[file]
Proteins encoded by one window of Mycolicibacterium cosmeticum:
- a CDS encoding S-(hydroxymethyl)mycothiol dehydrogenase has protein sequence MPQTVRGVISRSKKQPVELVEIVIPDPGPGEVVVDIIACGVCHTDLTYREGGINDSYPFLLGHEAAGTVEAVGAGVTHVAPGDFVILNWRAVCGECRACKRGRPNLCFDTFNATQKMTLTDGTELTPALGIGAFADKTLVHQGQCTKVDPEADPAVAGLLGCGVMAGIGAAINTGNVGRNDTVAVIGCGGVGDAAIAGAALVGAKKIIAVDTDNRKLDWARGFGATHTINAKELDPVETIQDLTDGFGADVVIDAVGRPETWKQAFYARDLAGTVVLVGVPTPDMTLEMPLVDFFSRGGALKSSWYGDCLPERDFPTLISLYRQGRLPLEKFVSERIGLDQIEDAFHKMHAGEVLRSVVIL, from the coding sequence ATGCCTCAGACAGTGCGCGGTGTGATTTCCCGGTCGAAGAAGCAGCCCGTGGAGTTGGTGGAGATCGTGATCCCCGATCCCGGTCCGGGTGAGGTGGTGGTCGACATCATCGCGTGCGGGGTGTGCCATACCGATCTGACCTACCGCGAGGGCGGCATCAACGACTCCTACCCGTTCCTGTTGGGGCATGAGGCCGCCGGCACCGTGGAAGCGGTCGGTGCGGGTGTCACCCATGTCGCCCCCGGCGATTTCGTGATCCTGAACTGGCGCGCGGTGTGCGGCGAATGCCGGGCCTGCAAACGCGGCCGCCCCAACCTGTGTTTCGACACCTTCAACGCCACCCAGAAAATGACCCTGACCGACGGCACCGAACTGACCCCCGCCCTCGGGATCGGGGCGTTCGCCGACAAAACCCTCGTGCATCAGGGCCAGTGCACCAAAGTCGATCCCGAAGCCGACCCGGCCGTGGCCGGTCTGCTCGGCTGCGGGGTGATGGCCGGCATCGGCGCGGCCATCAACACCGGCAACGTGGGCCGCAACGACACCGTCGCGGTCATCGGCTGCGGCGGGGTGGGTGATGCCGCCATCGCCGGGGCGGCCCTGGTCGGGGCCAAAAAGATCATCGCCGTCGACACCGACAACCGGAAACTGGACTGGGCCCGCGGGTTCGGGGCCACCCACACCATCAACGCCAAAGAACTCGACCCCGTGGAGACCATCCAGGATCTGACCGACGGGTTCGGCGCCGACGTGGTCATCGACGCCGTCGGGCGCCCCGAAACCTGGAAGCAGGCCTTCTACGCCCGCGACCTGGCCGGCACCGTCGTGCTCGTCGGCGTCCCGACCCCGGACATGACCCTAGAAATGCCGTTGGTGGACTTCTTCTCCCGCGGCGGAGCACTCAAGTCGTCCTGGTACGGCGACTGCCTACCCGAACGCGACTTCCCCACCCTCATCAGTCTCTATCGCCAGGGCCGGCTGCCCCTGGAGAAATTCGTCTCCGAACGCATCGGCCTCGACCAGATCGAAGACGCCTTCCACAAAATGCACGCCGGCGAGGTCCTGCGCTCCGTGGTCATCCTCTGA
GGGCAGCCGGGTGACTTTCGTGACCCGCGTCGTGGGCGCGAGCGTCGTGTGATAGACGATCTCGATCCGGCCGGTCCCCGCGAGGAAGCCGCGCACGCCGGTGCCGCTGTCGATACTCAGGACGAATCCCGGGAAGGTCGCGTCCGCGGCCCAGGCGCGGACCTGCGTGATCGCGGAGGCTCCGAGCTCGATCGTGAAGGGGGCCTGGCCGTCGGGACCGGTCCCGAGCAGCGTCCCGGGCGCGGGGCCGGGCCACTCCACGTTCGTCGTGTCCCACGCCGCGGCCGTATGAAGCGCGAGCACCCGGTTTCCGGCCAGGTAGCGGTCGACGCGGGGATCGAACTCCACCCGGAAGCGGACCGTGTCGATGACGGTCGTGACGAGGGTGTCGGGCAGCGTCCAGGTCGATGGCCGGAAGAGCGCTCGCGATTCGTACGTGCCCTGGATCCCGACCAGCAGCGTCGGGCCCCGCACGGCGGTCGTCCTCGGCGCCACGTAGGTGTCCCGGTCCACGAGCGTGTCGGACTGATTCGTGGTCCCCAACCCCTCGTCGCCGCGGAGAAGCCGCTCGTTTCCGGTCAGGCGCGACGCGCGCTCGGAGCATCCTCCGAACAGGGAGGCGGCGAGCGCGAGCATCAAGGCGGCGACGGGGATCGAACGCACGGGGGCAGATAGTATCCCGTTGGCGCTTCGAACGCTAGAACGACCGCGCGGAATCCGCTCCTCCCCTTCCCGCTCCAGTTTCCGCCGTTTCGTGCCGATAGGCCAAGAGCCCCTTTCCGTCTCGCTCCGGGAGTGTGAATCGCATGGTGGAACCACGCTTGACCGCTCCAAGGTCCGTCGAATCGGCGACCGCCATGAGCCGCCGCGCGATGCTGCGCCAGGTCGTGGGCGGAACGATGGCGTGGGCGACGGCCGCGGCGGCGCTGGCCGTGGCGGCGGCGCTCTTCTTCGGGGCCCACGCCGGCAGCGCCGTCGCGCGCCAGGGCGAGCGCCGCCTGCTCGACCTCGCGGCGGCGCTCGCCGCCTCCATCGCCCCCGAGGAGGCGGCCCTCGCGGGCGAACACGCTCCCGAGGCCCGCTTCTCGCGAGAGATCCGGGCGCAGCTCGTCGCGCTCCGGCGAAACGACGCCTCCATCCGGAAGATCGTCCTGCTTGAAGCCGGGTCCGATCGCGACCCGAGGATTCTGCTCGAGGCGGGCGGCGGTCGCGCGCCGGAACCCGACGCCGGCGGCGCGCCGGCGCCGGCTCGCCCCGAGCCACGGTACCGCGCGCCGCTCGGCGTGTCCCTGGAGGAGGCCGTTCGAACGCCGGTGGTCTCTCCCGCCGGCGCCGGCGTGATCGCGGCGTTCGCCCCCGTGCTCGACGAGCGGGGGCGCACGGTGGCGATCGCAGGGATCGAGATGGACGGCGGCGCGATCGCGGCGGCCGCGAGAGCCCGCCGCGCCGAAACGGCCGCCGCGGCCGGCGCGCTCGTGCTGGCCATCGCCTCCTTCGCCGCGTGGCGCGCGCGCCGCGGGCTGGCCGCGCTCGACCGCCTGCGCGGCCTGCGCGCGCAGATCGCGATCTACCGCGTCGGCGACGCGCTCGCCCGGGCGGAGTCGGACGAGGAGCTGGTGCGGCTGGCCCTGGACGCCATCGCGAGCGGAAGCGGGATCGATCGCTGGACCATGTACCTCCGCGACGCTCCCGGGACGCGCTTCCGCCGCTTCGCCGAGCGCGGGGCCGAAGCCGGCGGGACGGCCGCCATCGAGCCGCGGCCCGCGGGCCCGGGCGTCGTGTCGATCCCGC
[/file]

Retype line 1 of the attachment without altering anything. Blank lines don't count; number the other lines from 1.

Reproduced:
Proteins encoded by one window of Mycolicibacterium cosmeticum: